Posted on 26 February 2014.
Our student section at basketball games is beyond pathetic.
Yeah, I said it.
Dare I say boring? Yes, yes I do. Because we are boring. We’re pitiful. We’re melancholy and we’re wretched. Was that too dramatic?
I barely scratched the surface.
During the final home game of the season last week, I looked around Luckey Arena, and it was filled, which delighted my soul. Except then I noticed that while our male seniors were being honored at their final regular season home game, a solid portion of the audience had their heads buried in their phones.
IWU, it’s time to hop off the “if we don’t Facebook/Tweet/Instagram this event did it happen?” train. Of course it happened, we just missed it because we were too busy texting our friends who we have to talk to every minute of every day.
I talked to Athletic Director Mark DeMichael about our student section and we were definitely tracking along the same lines.
“In the entire conference I would say that we have the best attendance out of our students in anybody in the league, so I’m very proud of the fact that we get so many students that come to games – that’s positive,” DeMichael said. “I wish they got more involved in the game … most of the time I look over and half our student section is staring at their phones during the game and they’re not engaged.”
So kudos to you, IWU students. When it comes to showing up, you sure know how to show up.
But evidently that’s all you can do – and it’s extremely noticeable.
Maybe you aren’t aware because you were too busy Instagramming that picture of your McConn coffee cup, but our men’s and women’s basketball teams are on the brink of championships.
The men’s team is the No. 1 seed in the Crossroads League Tournament and the women’s team is the No. 3 seed in the Crossroads League Tournament. The women trounced Taylor 59-37 Tuesday night. We have some of the top teams in the Crossroads League and none of you seem to care.
Why don’t you care?
Maybe you don’t realize the effect that you have on the basketball players. Yes, you people sitting in the stands texting and occasionally looking up to do a score check have a huge impact on our players.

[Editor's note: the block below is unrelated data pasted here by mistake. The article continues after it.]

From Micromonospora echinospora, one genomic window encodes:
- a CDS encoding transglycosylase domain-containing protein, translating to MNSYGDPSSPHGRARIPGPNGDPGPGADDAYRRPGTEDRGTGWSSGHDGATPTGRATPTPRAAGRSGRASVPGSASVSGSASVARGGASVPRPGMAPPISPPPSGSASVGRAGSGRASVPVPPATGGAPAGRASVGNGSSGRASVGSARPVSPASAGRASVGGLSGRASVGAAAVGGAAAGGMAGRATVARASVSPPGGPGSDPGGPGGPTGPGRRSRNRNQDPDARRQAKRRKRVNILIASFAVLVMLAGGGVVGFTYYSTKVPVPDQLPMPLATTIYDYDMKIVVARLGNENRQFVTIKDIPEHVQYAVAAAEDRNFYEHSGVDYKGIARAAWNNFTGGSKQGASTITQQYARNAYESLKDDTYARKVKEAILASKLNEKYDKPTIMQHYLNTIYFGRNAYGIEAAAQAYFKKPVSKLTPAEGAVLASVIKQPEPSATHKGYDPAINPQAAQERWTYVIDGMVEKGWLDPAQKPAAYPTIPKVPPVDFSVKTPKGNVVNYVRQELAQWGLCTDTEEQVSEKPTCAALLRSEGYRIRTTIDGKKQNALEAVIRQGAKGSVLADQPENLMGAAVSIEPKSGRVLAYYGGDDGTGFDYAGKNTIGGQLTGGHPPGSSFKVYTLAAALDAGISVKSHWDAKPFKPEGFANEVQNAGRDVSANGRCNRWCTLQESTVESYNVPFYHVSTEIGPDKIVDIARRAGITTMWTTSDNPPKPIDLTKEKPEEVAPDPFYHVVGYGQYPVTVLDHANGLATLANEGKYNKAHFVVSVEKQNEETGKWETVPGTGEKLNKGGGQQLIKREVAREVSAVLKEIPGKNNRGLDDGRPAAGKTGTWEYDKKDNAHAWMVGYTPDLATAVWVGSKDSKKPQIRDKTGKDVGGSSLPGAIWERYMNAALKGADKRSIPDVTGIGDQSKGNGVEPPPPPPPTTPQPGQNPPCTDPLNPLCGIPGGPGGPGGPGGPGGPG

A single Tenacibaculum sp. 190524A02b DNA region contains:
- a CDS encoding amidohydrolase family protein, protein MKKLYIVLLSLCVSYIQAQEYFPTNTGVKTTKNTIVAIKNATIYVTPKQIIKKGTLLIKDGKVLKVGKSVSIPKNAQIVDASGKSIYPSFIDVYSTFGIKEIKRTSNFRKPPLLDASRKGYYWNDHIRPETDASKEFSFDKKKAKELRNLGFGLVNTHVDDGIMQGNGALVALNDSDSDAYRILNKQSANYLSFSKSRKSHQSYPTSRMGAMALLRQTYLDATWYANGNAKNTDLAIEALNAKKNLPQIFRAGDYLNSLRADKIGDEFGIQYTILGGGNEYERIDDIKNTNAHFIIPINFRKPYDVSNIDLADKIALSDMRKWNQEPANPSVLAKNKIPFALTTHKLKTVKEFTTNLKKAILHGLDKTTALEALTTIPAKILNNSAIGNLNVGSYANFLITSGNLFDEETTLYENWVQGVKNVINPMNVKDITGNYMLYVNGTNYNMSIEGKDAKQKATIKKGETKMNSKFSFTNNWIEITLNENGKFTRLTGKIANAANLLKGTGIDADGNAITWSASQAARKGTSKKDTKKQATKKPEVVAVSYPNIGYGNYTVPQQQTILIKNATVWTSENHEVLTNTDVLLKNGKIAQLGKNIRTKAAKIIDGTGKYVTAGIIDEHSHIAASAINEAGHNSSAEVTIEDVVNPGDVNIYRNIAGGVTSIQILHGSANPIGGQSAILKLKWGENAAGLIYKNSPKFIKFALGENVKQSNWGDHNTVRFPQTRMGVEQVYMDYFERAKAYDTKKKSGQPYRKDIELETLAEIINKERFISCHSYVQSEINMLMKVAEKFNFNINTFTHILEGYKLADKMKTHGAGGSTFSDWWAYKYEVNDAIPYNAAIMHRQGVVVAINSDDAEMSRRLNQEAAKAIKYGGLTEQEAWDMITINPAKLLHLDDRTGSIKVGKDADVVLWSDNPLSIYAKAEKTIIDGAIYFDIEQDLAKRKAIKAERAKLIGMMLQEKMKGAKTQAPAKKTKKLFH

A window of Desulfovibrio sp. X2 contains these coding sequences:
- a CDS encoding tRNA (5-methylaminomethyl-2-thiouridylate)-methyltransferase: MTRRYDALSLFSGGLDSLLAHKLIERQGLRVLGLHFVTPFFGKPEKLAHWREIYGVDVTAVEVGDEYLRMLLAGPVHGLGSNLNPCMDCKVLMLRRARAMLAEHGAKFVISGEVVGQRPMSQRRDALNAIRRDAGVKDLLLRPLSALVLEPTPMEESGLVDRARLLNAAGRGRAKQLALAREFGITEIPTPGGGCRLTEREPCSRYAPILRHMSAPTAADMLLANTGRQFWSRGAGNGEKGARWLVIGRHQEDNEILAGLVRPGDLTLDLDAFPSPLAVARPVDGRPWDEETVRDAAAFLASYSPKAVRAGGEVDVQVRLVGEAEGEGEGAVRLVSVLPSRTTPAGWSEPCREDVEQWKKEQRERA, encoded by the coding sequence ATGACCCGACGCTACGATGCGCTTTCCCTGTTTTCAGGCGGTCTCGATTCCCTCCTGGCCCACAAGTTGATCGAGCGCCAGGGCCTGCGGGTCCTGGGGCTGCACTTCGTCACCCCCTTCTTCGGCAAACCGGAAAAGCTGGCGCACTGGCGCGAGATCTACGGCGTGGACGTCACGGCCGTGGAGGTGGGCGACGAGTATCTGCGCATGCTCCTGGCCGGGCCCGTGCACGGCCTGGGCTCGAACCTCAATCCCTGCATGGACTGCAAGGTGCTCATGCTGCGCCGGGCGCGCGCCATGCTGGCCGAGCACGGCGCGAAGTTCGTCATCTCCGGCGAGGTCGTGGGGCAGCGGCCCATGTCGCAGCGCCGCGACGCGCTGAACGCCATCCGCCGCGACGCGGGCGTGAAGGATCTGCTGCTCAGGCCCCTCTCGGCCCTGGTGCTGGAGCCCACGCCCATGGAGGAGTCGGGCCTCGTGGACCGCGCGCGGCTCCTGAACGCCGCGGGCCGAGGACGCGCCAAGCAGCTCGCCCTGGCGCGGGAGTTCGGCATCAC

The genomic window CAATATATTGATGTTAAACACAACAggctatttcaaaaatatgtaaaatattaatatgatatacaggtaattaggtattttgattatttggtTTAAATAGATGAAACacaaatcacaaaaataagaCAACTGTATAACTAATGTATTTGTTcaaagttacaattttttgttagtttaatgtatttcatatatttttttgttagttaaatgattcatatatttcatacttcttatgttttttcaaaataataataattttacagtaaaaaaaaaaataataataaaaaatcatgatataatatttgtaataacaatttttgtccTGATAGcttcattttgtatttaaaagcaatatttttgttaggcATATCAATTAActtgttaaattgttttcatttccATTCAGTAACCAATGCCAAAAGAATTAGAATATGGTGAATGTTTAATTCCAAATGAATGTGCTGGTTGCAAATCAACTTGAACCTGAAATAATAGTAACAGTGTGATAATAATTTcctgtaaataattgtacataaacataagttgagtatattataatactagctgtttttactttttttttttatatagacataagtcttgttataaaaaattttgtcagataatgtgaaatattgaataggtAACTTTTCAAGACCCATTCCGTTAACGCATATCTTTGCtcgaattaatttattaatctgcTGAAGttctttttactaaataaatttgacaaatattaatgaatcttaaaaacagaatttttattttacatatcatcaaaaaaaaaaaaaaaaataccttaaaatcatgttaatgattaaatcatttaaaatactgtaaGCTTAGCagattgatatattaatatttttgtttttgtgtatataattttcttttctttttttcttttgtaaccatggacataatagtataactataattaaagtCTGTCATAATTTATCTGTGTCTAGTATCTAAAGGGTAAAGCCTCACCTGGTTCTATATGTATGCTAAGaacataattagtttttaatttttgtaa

“When we hear the crowd erupt after someone hits a big shot it’s an awesome feeling that you can’t describe,” said guard Jordan Weidner (sr). “It gives us goosebumps on the court and I think it makes the game more exciting for the fans.”
Why are we denying them this feeling?
I talked with men’s basketball head coach Greg Tonagel, and sitting during the games doesn’t go unnoticed. He called our student section a “mixed bag,” saying we have good cheering days and lame cheering days, and you never really know which one you’re going to get.
It’s embarrassing when one of the head coaches of the basketball team knows you’re sitting there not caring about the hours of time they put into practice. All the sweat, pain and energy that they put into this game.
DeMichael even said that the “6th Man” effect is vital to our athletes.
At this point I’d say we’re more of a virus than a vital component.
We’re supposedly vital, and it’s becoming clear that all we’re concerned with is our smartphones.
At the women’s game against Taylor last night, 27 people sat in the 6th Man section (I counted) and the loudest person cheering was a little old seventy-something-year-old woman in a turquoise sweater.
So what’s the deal?
Are you not cheering because you’re too cool?
Because you feel awkward?
Don’t do it! Don’t be too cool or feel awkward! Be the biggest fan. Start chants, clap loudly, scream, yell, cheer, stand, applaud! Make posters – do something!
But don’t be rude, because when you’re rude it discourages others from getting involved in cheering – plus it makes me want to knock you off the bleachers.
So I ask you to be clever, not obnoxious. Be loud, not silent. Be the enthusiastic fans that cheer our basketball teams to national championships.
Coach Tonagel asked for one more thing.
“Everybody there is together and they’re one and they’re part of our team. We appreciate the time they’re taking to show up to the game and you know, if someone can start chanting then the rest will follow,” Tonagel said. “And if they’re unified in their chants and their cheering then that brings us a lot of energy.”
We get one more chance before spring break to prove ourselves, but Tuesday night’s women’s game against Taylor really did nothing to help our case. So prove me wrong.
Men’s quarterfinal game against Taylor. 7 p.m.
Will the real 6th Man please stand up?